This a duplicate of my latest post. It seems the first time it went out, the link was broken, taking readers to a page that says, “This is somewhat embarrassing…”
I’ll say. Anyway, here’s the original post:
I was reading a book by a popular Christian author tonight and found myself having a difficult time with his notion of prayer. His thesis (I think) was that the purpose of prayer is to glorify God by recognizing and expressing our dependence upon him.
A quick survey of the web will yield a surprisingly varied collection of attempts to answer the question of the nature and purpose of prayer. Christian blogs, Bible answer forums, Church websites, quotes from popular Christian leaders, and articles from notable theologians and scholars have in common a level of ambiguity (some more than others) when it comes to addressing the topic prayer. Definitions and explanations are often narrow, confusing, unqualified, self-contradictory, or generally unsatisfying.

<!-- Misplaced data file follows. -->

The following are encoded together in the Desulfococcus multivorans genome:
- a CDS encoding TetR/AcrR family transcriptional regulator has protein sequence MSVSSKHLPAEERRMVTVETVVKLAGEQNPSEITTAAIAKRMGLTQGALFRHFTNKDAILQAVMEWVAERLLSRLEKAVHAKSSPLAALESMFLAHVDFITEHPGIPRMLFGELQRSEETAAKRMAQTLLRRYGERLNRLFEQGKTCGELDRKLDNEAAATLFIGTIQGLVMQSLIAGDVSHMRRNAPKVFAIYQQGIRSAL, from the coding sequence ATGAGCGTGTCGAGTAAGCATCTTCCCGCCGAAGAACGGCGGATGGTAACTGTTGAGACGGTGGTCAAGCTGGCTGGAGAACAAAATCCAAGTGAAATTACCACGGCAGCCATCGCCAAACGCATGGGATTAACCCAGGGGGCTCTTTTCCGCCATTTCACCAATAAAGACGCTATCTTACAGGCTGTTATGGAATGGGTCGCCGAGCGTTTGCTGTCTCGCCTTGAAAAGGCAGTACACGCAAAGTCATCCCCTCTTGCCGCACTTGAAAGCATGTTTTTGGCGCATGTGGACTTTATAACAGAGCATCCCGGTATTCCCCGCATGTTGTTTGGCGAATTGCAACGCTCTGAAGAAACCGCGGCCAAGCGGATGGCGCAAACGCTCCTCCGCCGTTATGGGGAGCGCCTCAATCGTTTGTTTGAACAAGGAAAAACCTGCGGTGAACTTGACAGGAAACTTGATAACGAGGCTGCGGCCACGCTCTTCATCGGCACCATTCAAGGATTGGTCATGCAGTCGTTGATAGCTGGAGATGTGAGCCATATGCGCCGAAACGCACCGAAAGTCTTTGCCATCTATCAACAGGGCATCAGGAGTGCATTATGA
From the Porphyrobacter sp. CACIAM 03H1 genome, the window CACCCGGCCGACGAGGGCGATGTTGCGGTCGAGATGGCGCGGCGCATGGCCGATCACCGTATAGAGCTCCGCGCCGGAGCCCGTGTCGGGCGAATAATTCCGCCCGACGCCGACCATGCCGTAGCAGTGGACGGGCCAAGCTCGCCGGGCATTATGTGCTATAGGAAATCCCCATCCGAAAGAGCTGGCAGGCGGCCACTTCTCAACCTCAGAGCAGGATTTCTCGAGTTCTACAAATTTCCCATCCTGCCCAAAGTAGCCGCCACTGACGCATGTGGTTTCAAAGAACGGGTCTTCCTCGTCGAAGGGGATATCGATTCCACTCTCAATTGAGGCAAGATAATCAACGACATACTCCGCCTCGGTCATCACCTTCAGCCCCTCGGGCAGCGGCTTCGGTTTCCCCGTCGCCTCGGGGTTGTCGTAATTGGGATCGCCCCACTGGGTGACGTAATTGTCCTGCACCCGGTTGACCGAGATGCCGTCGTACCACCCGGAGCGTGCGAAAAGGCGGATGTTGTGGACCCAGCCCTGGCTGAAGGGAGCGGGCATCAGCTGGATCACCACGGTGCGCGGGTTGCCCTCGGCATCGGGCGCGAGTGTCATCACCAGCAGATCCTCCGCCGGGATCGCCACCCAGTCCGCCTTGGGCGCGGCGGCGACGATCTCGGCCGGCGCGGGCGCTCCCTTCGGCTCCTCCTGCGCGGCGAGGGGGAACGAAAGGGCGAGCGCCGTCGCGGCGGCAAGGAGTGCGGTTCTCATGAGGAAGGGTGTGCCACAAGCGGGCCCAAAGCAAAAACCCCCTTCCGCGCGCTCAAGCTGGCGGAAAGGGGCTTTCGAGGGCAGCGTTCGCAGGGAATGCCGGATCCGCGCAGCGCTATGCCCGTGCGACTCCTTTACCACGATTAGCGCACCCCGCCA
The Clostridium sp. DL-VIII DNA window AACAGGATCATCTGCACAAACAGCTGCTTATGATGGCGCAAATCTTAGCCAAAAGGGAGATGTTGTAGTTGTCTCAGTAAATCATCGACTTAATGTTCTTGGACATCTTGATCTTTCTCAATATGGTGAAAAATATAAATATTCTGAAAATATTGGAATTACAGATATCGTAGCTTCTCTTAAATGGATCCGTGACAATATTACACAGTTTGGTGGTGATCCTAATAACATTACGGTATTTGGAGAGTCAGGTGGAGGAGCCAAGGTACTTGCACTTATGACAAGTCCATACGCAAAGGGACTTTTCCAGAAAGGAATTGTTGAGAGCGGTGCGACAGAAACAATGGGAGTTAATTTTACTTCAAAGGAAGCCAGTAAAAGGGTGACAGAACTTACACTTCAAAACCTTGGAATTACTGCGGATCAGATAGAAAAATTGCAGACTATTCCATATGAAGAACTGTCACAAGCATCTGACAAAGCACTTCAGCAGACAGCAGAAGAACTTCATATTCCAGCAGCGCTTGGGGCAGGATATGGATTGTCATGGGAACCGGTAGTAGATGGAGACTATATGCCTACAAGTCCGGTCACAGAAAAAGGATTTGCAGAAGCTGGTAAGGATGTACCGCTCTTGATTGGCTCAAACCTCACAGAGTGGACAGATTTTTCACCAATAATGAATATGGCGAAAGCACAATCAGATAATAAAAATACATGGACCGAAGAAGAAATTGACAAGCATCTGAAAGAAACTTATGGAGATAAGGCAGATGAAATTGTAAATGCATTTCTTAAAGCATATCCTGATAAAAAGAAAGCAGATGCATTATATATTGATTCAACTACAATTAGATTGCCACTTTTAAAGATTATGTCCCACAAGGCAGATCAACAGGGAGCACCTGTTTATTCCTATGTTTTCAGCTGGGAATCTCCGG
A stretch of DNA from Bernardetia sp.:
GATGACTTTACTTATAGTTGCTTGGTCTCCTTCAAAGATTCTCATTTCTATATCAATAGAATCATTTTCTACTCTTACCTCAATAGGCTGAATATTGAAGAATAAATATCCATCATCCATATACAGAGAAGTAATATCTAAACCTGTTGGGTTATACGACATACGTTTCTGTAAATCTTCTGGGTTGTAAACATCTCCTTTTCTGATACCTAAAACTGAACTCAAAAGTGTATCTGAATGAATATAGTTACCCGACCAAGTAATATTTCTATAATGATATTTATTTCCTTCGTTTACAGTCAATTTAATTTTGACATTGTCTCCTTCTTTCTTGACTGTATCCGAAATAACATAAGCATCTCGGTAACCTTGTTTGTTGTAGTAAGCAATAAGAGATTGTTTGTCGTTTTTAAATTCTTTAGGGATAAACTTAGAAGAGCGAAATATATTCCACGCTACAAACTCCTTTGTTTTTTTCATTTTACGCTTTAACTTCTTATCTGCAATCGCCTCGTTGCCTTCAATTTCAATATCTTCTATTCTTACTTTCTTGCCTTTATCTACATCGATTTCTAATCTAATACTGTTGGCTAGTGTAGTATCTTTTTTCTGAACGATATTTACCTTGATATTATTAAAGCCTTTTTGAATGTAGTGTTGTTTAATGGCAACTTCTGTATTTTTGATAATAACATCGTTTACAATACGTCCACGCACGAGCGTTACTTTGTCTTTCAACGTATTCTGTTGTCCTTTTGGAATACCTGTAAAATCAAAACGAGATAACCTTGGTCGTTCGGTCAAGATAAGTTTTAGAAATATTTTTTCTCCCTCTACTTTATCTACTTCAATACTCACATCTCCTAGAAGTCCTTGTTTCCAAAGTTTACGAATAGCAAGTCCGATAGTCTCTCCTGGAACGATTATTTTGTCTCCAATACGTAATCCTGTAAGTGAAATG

It doesn’t seem like this should be the case when we are dealing with a practice that is so often observed, taught, and even commanded in the Bible—one that is so central to the Christian life. Did God intend this concept to be so fuzzy and complicated?
I think the problem is that (nearly) everybody is attempting to resolve obvious tensions between what they believe to be true about God with what the Bible seems to reveal about the nature of prayer.
Here are a few examples of some of the different views:
God really responds to our prayers, and things are different because we prayed.
Prayer doesn’t change things; it changes us.
Prayer aligns our will with God’s.
Prayer is actual communication with God.
Prayer is acknowledgement of our dependence on God.
Prayer is a way to refocus.
So, I’m curious. What do you think…and why? What is prayer? What is its purpose? What actual effect does it have?